One of the things Joyent accepted when we took on the Node project was to provide resources to help the community grow. The Node project is amazing because of the expertize, dedication and hard work of the community. However in all communities there is the possibility of people acting inappropriately. We decided to introduce trademarks on the “Node.js” and the “Node logo” in order to ensure that people or organisations who are not investing in the Node community misrepresent, or create confusion about the role of themselves or their products with Node.

We are big fans of the people who have contributed to Node and we have worked hard to make sure that existing members of the community will be unaffected by this change. For most people they don’t have to do anything they are free to use the Node.js marks in their free open source projects (see guidelines). For others we’ve already granted them licenses to use Node.js marks in their domain names and their businesses. We value all of these contributions to the Node community and hope that we can continue to protect their good names and hard work.

Where does our trademark policy come from? We started by looking at popular open source foundations like the Apache Software Foundation and Linux. By strongly basing our policy on the one used by the Apache Software Foundation we feel that we’ve created a policy which is liberal enough to allow the open source community to easily make use of the mark in the context of free open source software, but secure enough to protect the community’s work from being misrepresented by other organisations.

While we realise that any changes involving lawyers can be intimidating to the community we want to make this transition as smoothly as possible and welcome your questions and feedback on the policy and how we are implementing it.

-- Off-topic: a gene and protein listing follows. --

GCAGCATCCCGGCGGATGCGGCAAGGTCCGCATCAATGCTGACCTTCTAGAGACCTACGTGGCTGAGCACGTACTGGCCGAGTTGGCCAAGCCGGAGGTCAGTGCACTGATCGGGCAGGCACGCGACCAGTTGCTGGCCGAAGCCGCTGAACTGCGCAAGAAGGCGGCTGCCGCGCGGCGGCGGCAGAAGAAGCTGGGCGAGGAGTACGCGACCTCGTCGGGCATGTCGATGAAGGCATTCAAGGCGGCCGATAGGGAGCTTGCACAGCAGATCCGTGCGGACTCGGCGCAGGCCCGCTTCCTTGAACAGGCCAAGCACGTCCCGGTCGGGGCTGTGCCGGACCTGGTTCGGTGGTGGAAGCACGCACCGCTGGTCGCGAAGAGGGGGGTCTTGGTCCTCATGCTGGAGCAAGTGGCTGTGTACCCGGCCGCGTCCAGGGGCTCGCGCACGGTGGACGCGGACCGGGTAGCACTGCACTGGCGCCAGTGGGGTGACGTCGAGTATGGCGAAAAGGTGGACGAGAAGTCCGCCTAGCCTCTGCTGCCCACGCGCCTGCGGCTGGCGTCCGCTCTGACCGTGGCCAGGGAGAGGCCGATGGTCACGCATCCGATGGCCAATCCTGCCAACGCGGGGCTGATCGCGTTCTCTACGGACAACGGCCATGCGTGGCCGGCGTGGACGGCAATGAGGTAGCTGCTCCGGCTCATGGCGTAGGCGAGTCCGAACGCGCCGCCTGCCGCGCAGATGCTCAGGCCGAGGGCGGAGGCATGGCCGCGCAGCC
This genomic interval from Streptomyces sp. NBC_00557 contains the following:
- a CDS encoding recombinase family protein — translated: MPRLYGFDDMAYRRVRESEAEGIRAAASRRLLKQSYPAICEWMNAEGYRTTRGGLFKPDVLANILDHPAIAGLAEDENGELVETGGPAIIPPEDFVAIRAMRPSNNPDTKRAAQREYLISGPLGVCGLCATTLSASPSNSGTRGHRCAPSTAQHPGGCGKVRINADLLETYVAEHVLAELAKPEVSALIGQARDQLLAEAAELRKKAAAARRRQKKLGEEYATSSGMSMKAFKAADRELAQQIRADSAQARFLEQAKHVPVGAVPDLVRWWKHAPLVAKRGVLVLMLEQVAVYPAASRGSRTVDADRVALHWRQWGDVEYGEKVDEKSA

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19 Responses to Trademark

  1. Laurie says:

    Is there any particular forum or address to which questions or feedback should be submitted?

    * here in the comments
    * on the node users’ mailing list
    * directly to Joyent

    I don’t have a comment to make, just want to make sure others know where to send theirs 😉

  2. Bert says:

    Any sort of use in commerce, such as promoting a Platform-as-a-Service or professional services offering by using the Node.js mark, does require a written license agreement.

    Why the hate for commercial node-related activities? I mean, barring someone from selling node.js hosting when he is actually offering node hosting sounds pretty unreasonable.

    Joyent reserves the right to modify this policy at any time, or to revoke any and all permissions or consents in the policy. If Joyent notifies you that your use of any trademark is detrimental to any Joyent trademarks or is otherwise unacceptable, you must immediately cease using the marks, and may not use the marks, even if their use would otherwise be acceptable under this policy.

    Please remove that before the Oracle buy-out …

    • vicapow says:

      “Please remove that before the Oracle buy-out …”

      lol, agreed